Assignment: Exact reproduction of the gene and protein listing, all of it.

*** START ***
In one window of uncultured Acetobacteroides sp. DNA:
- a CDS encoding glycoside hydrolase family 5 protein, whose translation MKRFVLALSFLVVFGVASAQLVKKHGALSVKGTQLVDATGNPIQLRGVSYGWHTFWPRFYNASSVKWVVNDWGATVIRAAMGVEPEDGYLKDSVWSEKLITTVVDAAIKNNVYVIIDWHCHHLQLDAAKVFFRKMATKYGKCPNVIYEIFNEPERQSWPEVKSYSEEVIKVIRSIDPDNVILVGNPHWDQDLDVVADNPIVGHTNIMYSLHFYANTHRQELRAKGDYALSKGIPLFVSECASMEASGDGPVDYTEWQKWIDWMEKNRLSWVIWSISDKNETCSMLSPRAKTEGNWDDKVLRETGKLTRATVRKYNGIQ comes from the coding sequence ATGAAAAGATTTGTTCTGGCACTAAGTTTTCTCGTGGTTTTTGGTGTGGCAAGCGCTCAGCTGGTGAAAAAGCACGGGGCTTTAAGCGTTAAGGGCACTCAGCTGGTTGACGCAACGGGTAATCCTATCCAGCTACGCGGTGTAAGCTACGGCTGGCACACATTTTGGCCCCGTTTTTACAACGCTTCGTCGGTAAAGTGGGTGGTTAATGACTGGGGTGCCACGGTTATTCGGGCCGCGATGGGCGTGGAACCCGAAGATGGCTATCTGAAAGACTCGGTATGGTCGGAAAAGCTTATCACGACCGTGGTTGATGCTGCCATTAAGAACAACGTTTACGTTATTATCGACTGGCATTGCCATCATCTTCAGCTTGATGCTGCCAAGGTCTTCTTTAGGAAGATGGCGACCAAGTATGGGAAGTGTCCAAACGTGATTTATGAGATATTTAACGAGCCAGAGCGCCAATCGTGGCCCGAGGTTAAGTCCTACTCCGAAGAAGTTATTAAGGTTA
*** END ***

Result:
In one window of uncultured Acetobacteroides sp. DNA:
- a CDS encoding glycoside hydrolase family 5 protein, whose translation MKRFVLALSFLVVFGVASAQLVKKHGALSVKGTQLVDATGNPIQLRGVSYGWHTFWPRFYNASSVKWVVNDWGATVIRAAMGVEPEDGYLKDSVWSEKLITTVVDAAIKNNVYVIIDWHCHHLQLDAAKVFFRKMATKYGKCPNVIYEIFNEPERQSWPEVKSYSEEVIKVIRSIDPDNVILVGNPHWDQDLDVVADNPIVGHTNIMYSLHFYANTHRQELRAKGDYALSKGIPLFVSECASMEASGDGPVDYTEWQKWIDWMEKNRLSWVIWSISDKNETCSMLSPRAKTEGNWDDKVLRETGKLTRATVRKYNGIQ comes from the coding sequence ATGAAAAGATTTGTTCTGGCACTAAGTTTTCTCGTGGTTTTTGGTGTGGCAAGCGCTCAGCTGGTGAAAAAGCACGGGGCTTTAAGCGTTAAGGGCACTCAGCTGGTTGACGCAACGGGTAATCCTATCCAGCTACGCGGTGTAAGCTACGGCTGGCACACATTTTGGCCCCGTTTTTACAACGCTTCGTCGGTAAAGTGGGTGGTTAATGACTGGGGTGCCACGGTTATTCGGGCCGCGATGGGCGTGGAACCCGAAGATGGCTATCTGAAAGACTCGGTATGGTCGGAAAAGCTTATCACGACCGTGGTTGATGCTGCCATTAAGAACAACGTTTACGTTATTATCGACTGGCATTGCCATCATCTTCAGCTTGATGCTGCCAAGGTCTTCTTTAGGAAGATGGCGACCAAGTATGGGAAGTGTCCAAACGTGATTTATGAGATATTTAACGAGCCAGAGCGCCAATCGTGGCCCGAGGTTAAGTCCTACTCCGAAGAAGTTATTAAGGTTA